There was never any doubt that I would attend the 40 Years of Rhodes Women celebrations held in Oxford from 15-17 September 2017. The dates clashed with the Formula 1 Singapore Grand Prix (Forza Ferrari!) as well as a Fintech meeting in San Francisco that would have yielded useful contacts for my future entrepreneurial endeavours.
Yet I chose to come to Oxford as it gave me an opportunity to reconnect with my younger self and take stock of my journey to date. The anniversary is an acknowledgement of tremendous effort by the women’s movement that succeeded in the amendment of the gender clause stipulated in The Will, thus allowing women such as myself to apply for the most prestigious scholarship in the world.
The celebrations were certainly worth the trip. I spent three days interacting with women from different generations and backgrounds, having candid conversations on a variety of topics from office politics to having your first baby after the age of 40. I gained some useful insights and realised that Rhodes Women are more alike than not. My three main takeaways from the weekend were:
Have Rhodes women lived up to the vision?
It’s been 15 years since I was awarded the Rhodes scholarship and since that I have grappled with a question that Karen Stevenson (Maryland & DC & Magdalen 1979) posed at the start of the weekend: “Have Rhodes women lived up to the vision?”
Karen’s words of wisdom left me feeling inspired and at ease about how we measure our own success: “Don’t measure yourself by external standards… There is no such thing as a perfect woman. Everyone’s journey is worth respect.”
Living up to the expectations of being a Rhodes Scholar may feel like a burden. However, after hearing the different paths Rhodes women have taken, I was left feeling more confident and unapologetic about my choices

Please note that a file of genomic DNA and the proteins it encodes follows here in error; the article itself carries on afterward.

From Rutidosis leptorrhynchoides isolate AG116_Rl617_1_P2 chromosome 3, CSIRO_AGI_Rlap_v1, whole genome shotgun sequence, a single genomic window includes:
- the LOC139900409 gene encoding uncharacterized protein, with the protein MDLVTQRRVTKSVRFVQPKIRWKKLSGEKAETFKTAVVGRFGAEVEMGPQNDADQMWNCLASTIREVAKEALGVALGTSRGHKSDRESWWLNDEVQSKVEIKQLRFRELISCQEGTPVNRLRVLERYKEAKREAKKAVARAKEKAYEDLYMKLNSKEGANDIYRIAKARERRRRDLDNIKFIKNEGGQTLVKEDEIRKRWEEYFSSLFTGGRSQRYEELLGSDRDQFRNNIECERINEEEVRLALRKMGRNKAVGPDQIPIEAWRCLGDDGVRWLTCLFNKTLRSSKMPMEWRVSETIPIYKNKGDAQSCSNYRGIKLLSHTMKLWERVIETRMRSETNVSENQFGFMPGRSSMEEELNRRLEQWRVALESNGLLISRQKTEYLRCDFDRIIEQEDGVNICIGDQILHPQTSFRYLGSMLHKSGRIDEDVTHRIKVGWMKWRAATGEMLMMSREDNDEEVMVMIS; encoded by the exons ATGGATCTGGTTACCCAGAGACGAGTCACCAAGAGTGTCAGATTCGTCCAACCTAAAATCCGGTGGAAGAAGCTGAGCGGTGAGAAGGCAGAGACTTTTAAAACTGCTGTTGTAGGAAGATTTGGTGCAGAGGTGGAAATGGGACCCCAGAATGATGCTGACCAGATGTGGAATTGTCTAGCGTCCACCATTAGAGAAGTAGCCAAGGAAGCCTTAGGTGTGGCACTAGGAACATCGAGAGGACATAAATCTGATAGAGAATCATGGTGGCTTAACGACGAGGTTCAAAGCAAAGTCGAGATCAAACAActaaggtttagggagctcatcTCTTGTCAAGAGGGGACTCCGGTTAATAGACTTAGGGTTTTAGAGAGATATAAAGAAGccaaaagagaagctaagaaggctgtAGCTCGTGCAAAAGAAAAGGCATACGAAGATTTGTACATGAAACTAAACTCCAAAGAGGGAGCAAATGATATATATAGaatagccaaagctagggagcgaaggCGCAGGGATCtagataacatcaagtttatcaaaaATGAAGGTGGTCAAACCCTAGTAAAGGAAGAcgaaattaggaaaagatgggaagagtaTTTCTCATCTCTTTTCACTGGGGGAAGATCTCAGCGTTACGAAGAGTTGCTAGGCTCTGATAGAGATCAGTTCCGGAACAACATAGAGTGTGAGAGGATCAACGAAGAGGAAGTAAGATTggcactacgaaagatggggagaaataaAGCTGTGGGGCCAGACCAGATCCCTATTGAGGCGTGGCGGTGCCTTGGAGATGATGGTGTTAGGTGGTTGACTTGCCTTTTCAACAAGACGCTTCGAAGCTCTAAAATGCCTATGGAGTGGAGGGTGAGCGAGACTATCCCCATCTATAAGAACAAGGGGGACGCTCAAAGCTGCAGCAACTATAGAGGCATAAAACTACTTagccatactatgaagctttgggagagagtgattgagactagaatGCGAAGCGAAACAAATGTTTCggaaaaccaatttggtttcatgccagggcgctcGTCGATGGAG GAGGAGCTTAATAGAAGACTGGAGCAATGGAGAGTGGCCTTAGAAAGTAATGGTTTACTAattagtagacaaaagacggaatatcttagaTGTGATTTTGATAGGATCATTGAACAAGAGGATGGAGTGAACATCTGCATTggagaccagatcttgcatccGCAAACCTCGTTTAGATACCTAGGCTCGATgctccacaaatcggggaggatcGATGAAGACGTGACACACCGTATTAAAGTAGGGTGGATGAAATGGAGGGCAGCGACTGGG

Standing up for the world
Anasuya Sengupta struck a chord when she said: “Too many women, in too many countries, speak the same language, of silence”. Sometimes the fear of being called ‘difficult’ or a ‘trouble maker’ trumps our courage of conviction. But when we do find that courage, boy do our stars shine bright.
Lucy Sichone (Zambia & Somerville 1978), the first female Zambian Rhodes Scholar, demonstrated such courage. Despite the constant threat of imprisonment, Lucy became a leading human rights activist and a ‘voice of conscience’ in a society where the government is not accustomed to being challenged. As a fellow Zambian I could not be more proud that Lucy Sichone became the first female Rhodes Scholar to have her portrait displayed in Milner Hall. Lucy reminds us that the first step to leaving a legacy is to hold true to your own values and beliefs.
Muloongo next to the portrait of Lucy Sichone in Milner Hall, Rhodes House
Supporting the Rhodes Trust
As I stood in Milner Hall, I realised that I have developed a greater affinity and appreciation for the Rhodes Trust. The success of the Rhodes Trust is dependent on all of us rallying together to contribute in whatever way we can to ensure that generations to come enjoy the same privilege of being Rhodes Scholars and attending the great institution that is Oxford.
Muloongo Muchelemba (Zambia & Harris Manchester 2002) is Director, Global Banking AME at Standard Chartered Bank.
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